Chile Real Estate
Chile Relocation and Retirement Articles
|Chile Visas and Immigration|
|Chile Relocation and Retirement Articles|
In order to immigrate to Chile, start with what you want to do. Are you just living in Chile for a few months a year? Do you plan to simply retire and do nothing in Chile? Are you coming to Chile to start a business? Do you have family members? How many months of the year do you plan to be in Chile? Many other countries in Latin America will simply take your relocation money, and not ask any questions. Chile wants to know why you want to relocate.
First things first. For almost every type of visa you must first come to Chile as a tourist, then change. The Chilean embassies may tell you different, but the immigration office in Chile will have the last say. If you start the process incorrectly, and it results in your rejection, it can be very difficult to undo. Our advice is to seek help, for anything but the most basic visas.
Chile Tourist visa
The first place to start is the Tourist Visa in Chile. This is almost certainly the way you will first enter Chile. There are many people that live in Chile just fine for years on a tourist visa; however, after a while it can become inconvenient as it must be renewed and it also bars you from contracting certain services. There are also special cases of people from certain countries that must constantly pay reciprocity fees at the airport each time they enter Chile. For them, getting off the tourist visa would be a top priority.
That said, you can get a lot done with just a tourist visa. For example, you can by real estate or property in Chile or buy vehicle in Chile. All you need is to apply at an IRS office for your RUT or Tax payer Id number. The tourist visa is also well suited to people that simply plan to be in Chile for a couple of months a year. When you are ready to apply for other types of visas, you can switch visas at the Chilean Immigration office in Chile.
Please keep in mind that owning property or real estate in Chile does not entitle you to residency. It may help later when you apply in as far as it proves that you have means to survive in Chile, but by itself gives you no right to a permanent residency. The same can be said for your IRS rut number. The RUT (sometimes called a RUN), is just a tax payer id number. Again, the taxes you pay in Chile may help you prove income for immigration purposes, but does not entitle you to residency in Chile.
A tourist visa in Chile is for the most part only for three months, and then it must be renewed. You can however renew your tourist visa indefinitely.
Chile Work Visa
This is the second most common type of temporary visa in Chile. This is fairly easy to get for most people and for most jobs, as long as you have an employment contract. Generally to get this you would simply enter Chile as a tourist, find a job, and then apply for your a work visa. As soon as you apply, you can legally work in Chile.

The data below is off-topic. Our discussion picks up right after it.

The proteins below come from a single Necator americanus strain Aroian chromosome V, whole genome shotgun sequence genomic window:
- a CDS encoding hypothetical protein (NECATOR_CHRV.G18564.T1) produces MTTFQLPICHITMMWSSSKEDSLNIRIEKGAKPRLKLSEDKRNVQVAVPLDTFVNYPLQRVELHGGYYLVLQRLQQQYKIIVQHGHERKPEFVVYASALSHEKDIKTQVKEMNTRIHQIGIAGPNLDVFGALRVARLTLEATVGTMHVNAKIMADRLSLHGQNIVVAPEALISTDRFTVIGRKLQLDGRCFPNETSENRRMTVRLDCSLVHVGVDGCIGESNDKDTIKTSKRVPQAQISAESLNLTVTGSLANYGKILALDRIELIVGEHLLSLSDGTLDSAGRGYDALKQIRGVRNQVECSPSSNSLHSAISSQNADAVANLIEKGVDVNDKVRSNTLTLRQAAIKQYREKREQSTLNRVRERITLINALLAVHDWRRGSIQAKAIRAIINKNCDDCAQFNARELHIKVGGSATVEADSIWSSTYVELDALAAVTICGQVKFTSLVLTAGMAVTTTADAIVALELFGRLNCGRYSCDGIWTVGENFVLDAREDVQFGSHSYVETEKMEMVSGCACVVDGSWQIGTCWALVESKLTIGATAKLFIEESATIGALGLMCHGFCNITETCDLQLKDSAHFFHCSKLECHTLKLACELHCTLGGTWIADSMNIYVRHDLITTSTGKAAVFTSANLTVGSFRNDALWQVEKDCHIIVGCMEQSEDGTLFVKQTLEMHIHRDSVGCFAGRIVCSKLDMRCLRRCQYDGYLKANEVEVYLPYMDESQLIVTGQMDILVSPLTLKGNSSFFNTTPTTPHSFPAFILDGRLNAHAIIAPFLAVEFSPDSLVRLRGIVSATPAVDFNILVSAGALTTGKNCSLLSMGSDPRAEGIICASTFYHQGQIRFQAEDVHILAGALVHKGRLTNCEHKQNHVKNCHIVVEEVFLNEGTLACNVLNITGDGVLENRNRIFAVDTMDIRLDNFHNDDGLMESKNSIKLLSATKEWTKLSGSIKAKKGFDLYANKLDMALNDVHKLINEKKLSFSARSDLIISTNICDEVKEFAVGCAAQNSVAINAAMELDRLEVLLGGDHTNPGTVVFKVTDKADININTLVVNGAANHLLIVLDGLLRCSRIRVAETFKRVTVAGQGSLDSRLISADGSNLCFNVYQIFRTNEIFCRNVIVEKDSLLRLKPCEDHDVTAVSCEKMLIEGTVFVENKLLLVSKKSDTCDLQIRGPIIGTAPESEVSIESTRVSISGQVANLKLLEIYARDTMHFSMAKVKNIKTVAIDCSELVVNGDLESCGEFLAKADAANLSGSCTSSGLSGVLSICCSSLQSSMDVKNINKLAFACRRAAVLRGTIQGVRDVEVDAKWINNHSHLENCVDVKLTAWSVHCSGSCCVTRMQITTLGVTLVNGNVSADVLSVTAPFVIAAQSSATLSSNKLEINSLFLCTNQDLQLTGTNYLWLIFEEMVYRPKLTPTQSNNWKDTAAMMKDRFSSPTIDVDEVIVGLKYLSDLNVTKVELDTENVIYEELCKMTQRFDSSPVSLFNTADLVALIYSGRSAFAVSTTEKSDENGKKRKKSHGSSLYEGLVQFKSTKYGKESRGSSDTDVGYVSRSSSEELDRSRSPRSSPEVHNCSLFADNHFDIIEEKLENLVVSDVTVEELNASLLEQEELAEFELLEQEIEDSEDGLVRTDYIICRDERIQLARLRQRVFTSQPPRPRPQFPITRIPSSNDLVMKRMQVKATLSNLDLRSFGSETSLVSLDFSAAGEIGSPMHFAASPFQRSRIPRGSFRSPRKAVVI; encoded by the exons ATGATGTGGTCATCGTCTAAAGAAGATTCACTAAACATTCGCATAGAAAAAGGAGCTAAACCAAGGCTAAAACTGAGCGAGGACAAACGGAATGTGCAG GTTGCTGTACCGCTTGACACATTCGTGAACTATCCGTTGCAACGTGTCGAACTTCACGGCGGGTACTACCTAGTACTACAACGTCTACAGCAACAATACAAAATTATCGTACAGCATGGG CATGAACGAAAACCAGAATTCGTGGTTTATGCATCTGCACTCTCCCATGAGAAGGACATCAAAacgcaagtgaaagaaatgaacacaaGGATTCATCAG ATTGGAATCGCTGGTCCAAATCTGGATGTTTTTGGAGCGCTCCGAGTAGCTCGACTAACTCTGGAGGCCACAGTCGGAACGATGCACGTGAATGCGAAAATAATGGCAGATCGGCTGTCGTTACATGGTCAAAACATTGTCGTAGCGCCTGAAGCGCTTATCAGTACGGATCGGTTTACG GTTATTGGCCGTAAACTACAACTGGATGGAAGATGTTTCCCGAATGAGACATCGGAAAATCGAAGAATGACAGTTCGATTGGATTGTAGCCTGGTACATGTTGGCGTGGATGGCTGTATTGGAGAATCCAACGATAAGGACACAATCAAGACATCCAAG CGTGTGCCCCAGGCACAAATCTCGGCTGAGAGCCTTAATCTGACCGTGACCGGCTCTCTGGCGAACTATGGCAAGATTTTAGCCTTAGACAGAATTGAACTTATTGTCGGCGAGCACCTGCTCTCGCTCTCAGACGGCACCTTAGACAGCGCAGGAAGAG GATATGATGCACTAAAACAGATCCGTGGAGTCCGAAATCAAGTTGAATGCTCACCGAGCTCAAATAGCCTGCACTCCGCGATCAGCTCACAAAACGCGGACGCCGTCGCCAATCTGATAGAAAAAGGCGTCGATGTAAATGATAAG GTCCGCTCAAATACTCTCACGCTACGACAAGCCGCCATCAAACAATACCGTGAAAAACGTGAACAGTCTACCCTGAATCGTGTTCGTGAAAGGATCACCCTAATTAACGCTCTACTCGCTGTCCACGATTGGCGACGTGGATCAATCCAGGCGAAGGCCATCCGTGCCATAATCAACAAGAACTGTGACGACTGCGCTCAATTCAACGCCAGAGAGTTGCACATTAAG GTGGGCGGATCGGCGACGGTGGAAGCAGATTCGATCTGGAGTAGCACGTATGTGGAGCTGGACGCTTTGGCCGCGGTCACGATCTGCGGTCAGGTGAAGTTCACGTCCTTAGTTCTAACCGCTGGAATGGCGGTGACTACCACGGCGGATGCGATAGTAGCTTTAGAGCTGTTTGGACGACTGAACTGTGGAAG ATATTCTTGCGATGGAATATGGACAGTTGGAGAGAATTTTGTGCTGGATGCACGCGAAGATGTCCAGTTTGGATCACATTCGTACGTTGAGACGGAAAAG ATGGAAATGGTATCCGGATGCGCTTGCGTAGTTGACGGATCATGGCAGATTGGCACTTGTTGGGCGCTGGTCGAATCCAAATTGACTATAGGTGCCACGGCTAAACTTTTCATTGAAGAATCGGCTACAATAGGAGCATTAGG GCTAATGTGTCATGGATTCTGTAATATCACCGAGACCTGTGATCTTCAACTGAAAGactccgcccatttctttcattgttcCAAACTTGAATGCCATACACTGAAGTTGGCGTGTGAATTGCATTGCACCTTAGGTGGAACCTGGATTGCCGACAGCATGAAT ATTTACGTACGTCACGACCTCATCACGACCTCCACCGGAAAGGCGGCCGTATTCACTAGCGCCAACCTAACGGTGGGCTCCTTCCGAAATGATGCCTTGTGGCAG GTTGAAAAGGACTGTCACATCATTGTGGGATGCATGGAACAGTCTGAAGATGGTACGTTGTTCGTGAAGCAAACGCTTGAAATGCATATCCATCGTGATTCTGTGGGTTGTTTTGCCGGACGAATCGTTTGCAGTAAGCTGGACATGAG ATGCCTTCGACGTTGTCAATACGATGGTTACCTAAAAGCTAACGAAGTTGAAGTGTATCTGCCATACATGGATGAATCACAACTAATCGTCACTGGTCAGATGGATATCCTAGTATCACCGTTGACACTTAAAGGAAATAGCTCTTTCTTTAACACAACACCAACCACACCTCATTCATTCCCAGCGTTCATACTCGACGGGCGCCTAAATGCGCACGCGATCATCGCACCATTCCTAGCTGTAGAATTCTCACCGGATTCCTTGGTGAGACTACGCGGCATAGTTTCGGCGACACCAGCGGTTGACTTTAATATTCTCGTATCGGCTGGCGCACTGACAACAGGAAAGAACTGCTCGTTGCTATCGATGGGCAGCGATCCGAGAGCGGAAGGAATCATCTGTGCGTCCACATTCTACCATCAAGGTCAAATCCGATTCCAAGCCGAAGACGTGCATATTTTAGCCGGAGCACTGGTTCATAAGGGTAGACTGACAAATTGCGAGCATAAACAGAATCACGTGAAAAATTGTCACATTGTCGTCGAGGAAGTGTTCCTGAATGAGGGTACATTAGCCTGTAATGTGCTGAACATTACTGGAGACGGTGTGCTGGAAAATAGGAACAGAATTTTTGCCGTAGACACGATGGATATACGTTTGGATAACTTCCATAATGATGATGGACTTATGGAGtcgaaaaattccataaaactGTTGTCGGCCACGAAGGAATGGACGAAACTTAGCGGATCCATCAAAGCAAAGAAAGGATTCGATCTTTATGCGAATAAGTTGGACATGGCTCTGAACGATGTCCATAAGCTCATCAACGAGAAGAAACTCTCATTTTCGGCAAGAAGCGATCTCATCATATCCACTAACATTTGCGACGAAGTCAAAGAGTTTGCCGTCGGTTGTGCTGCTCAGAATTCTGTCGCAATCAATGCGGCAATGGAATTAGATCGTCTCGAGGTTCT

Businesses in Chile, if they hire you, are required to sponsor your work visa application. If a company tells you that you do not need a work visa to work for them, they are breaking the law. You can be deported, prohibited from obtaining a new visa. In addition to violating Chilean immigration laws, it might potentially place both you and your employer in violation of the tax laws in Chile. This is a common problem among English schools in Chile that fail to handle their employee work visas correctly. Reputable companies will not have a problem with helping you get your work visa. For the most part, a work visa is simply done by sending an application by mail. Send it certified mail, and keep your receipt as proof that you sent it until you get your official authorization.
Chile Business or Investment Visa
We get a lot of people that come to Chile to start a business under the mistaken impression that this is the easiest route to permanent residency. It is not. Many mistakenly believe that they can start a "business" (wink, wink) simply to get residency. This is not true. Chile is well wired. The IRS knows all and sees all in the Chilean economy.
The immigration department will issue fairly easily a business / investor visa for the first year. Where most loose there visa is in the second year, because they need to prove that they are a real viable business. You can not cook the books. You need a a real business plan. Find professional help to apply for this type of visa. You will need an attorney, an accountant, and a tax expert to get started with applying for a business visa in Chile.
Chile Retirement visa
This is for most people wishing to relocate to Chile likely the path of least resistance for obtaining permanent residency in Chile. Currently we are told by the public relations department of the Chilean immigration office that they are processing these sorts of Visas in approximately three months. This will likely very depending on your situation, which Chilean immigration office you apply to, and other factors. You still must go through the standard procedures of one year temporary residency, proving that you have sufficient funds to live in Chile, and submitting your paper work.
We will examine this process in more detail in future articles in this series about immigratiing or retiring in Chile..we will look at some of the common pitfalls, where to apply, what sort of documents you will need to immigrate to Chile, and the procedures you will need to follow both before you obtain your Chilean residency and after. We will also look at some of the benefits and obligations that go with being a permanent resident in Chile.
Recommended Articles on Law and Immigration in Chile:
Chile Retirment and Periodic Income Visa
Chile Notaries and Powers of Attorney